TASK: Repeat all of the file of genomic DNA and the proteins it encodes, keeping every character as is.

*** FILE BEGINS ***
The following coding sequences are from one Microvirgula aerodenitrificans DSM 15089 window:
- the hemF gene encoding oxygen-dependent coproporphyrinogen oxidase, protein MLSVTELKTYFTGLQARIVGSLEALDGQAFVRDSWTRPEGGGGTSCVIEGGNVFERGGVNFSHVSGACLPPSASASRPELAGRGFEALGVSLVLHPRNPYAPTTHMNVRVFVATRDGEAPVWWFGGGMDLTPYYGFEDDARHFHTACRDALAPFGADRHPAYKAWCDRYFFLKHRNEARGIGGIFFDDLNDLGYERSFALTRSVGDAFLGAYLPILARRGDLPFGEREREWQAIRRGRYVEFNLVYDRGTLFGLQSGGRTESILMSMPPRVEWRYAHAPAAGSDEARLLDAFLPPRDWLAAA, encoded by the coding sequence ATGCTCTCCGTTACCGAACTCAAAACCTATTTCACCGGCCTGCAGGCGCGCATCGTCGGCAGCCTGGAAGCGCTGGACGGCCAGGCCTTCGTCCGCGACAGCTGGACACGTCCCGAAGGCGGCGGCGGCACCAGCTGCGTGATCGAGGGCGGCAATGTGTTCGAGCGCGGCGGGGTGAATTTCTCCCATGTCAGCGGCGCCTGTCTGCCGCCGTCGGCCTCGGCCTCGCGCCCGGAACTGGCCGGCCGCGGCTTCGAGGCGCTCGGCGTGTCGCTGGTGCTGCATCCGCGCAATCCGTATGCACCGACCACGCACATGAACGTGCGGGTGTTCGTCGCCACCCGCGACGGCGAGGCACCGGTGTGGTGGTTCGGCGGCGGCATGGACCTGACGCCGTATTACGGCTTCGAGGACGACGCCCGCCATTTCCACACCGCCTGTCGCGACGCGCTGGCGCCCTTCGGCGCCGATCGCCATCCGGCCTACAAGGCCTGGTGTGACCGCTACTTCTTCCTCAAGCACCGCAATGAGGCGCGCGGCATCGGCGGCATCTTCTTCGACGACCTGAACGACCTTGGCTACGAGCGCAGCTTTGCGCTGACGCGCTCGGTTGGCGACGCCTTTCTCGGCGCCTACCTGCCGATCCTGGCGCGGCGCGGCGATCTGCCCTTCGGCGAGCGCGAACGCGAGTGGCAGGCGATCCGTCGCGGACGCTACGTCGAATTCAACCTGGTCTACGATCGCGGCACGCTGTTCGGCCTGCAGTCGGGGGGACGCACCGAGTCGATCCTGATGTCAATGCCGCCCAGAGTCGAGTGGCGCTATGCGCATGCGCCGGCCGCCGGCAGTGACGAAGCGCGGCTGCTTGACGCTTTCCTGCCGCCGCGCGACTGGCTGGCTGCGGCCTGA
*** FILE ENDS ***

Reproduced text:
The following coding sequences are from one Microvirgula aerodenitrificans DSM 15089 window:
- the hemF gene encoding oxygen-dependent coproporphyrinogen oxidase, protein MLSVTELKTYFTGLQARIVGSLEALDGQAFVRDSWTRPEGGGGTSCVIEGGNVFERGGVNFSHVSGACLPPSASASRPELAGRGFEALGVSLVLHPRNPYAPTTHMNVRVFVATRDGEAPVWWFGGGMDLTPYYGFEDDARHFHTACRDALAPFGADRHPAYKAWCDRYFFLKHRNEARGIGGIFFDDLNDLGYERSFALTRSVGDAFLGAYLPILARRGDLPFGEREREWQAIRRGRYVEFNLVYDRGTLFGLQSGGRTESILMSMPPRVEWRYAHAPAAGSDEARLLDAFLPPRDWLAAA, encoded by the coding sequence ATGCTCTCCGTTACCGAACTCAAAACCTATTTCACCGGCCTGCAGGCGCGCATCGTCGGCAGCCTGGAAGCGCTGGACGGCCAGGCCTTCGTCCGCGACAGCTGGACACGTCCCGAAGGCGGCGGCGGCACCAGCTGCGTGATCGAGGGCGGCAATGTGTTCGAGCGCGGCGGGGTGAATTTCTCCCATGTCAGCGGCGCCTGTCTGCCGCCGTCGGCCTCGGCCTCGCGCCCGGAACTGGCCGGCCGCGGCTTCGAGGCGCTCGGCGTGTCGCTGGTGCTGCATCCGCGCAATCCGTATGCACCGACCACGCACATGAACGTGCGGGTGTTCGTCGCCACCCGCGACGGCGAGGCACCGGTGTGGTGGTTCGGCGGCGGCATGGACCTGACGCCGTATTACGGCTTCGAGGACGACGCCCGCCATTTCCACACCGCCTGTCGCGACGCGCTGGCGCCCTTCGGCGCCGATCGCCATCCGGCCTACAAGGCCTGGTGTGACCGCTACTTCTTCCTCAAGCACCGCAATGAGGCGCGCGGCATCGGCGGCATCTTCTTCGACGACCTGAACGACCTTGGCTACGAGCGCAGCTTTGCGCTGACGCGCTCGGTTGGCGACGCCTTTCTCGGCGCCTACCTGCCGATCCTGGCGCGGCGCGGCGATCTGCCCTTCGGCGAGCGCGAACGCGAGTGGCAGGCGATCCGTCGCGGACGCTACGTCGAATTCAACCTGGTCTACGATCGCGGCACGCTGTTCGGCCTGCAGTCGGGGGGACGCACCGAGTCGATCCTGATGTCAATGCCGCCCAGAGTCGAGTGGCGCTATGCGCATGCGCCGGCCGCCGGCAGTGACGAAGCGCGGCTGCTTGACGCTTTCCTGCCGCCGCGCGACTGGCTGGCTGCGGCCTGA